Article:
Day 27- Begin with the title “The Poem I’d Never Write.” Then, write that poem.
Day 28- Visit a virtual art gallery and look around until you find a piece that intrigues you. Write a poem inspired by the artwork.
Day 29- Briefly research a poetic form of your choice and write a poem according to the rules of that particular form.
Day 30- Write a poem employing extended metaphor to illustrate the experience of the last thirty days.
In the heart (Americana) (1/?)
The sky was a battlefield between the colors it had always been and the ones it longed to become. Clouds settled as simple spectators, melding with the rest of the space; the bastards were picking sides, putting bets on the to-be-chosen winner. On the ground there were the flowers, the red-blue-white flags, and the truck stop accompanied by the (quite lovely) trailer park, the small red office, the diner with the big-white-lettered sign. They were all in harmony with the endless road, a straight once-black-as-the-night line of asphalt that got lost right along where Lauren’s vision started slacking.
So the sky was a battlefield and Lauren could only wait and see how the remains turned out, whilst alone—not alone, not really. She had the flowers, the ever-present sound of a coming truck or car, and right then, the company of a lady whose shift at the diner had reached a small break.
Meg, as her name-tag announced, had offered her bacon and eggs, perhaps because of the sight of a lonely woman exploring the stop, sitting at the bar and asking for a glass of water, as that was the only thing she could afford. Lauren refused at first, in turn Meg insisted, and as a reward she got Lauren to eat, a grateful smile twitching her lips upwards when she was finished.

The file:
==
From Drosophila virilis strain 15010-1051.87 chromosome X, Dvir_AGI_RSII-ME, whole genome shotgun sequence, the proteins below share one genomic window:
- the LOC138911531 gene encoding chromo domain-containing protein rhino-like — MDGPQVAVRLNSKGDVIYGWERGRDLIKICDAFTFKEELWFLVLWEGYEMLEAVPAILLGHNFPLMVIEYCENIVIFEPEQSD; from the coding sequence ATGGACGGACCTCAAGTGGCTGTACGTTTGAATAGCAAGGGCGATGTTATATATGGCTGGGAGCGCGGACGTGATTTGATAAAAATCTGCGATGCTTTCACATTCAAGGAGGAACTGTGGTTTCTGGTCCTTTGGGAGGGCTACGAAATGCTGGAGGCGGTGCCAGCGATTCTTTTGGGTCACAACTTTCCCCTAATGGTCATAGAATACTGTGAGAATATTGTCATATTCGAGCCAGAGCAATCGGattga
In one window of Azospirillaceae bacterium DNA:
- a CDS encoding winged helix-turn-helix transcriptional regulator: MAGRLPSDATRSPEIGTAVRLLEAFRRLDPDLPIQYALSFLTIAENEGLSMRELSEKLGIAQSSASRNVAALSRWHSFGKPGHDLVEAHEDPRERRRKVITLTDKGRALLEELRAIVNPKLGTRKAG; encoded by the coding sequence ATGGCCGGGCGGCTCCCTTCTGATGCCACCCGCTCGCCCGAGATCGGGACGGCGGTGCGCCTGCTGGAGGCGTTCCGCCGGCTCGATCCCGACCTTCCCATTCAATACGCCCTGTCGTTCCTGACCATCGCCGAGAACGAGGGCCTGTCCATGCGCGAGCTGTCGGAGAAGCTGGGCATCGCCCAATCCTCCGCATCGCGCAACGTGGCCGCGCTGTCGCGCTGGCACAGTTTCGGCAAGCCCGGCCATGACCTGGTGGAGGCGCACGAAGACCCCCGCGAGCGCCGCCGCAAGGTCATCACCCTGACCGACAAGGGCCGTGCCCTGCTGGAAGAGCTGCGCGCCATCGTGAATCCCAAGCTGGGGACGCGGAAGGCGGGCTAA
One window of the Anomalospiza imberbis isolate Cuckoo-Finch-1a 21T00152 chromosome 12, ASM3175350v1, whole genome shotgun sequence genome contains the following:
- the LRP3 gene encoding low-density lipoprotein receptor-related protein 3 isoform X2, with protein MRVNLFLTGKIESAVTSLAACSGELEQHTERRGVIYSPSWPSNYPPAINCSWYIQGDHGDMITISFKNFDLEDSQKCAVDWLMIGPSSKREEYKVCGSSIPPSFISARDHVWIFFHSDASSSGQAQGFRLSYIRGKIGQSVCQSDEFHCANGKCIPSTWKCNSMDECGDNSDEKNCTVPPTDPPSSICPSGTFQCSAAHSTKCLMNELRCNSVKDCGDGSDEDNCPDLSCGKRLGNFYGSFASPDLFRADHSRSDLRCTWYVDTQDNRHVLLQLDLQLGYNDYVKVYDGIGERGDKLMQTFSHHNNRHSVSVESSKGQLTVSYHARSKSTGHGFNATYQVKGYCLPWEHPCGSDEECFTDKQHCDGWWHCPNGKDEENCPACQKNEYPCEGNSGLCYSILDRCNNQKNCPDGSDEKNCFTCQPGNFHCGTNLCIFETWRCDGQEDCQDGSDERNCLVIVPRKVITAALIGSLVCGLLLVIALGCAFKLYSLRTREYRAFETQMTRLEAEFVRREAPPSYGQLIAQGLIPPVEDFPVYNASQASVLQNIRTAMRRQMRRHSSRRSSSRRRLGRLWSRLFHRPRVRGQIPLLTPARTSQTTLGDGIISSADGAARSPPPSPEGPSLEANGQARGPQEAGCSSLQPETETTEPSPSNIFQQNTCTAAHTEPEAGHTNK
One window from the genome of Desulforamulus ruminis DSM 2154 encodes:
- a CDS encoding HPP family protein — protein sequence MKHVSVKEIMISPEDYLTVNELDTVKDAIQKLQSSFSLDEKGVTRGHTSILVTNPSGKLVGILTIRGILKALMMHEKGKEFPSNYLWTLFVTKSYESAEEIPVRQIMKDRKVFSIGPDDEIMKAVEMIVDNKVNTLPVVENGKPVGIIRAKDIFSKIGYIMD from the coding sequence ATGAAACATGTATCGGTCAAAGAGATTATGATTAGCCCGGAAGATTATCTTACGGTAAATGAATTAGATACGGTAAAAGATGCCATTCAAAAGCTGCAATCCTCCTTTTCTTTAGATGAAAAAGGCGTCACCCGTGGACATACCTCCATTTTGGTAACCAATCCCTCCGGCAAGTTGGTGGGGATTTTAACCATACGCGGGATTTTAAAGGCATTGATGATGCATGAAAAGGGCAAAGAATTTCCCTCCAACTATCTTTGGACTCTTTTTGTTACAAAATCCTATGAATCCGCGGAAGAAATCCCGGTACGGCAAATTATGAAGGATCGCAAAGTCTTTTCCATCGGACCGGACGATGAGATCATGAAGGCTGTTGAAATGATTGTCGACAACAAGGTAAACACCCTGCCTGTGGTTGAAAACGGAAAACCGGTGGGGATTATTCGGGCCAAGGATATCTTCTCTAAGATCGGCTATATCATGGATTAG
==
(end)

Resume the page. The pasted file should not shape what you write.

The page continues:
'Breakfast's on the house'; it was the nicest thing she’d gotten in quite a long time.
Meg was sitting next to Lauren by the diner’s entrance, not talking but looking, at the battlefield, the road, the gum-wrappers losing their bright colors thanks to the merciless time. Comments were shared after a while, a question emerged—a question Lauren was used to the way she was used to breathing.
"Aren’t you afraid?" Meg’s green eyes were open with bubbly, loud curiosity. She looked genuinely concerned, which Lauren appreciated, really—but, she had the answer already prepared. Perks of having been asked more times than what she could count with her fingers.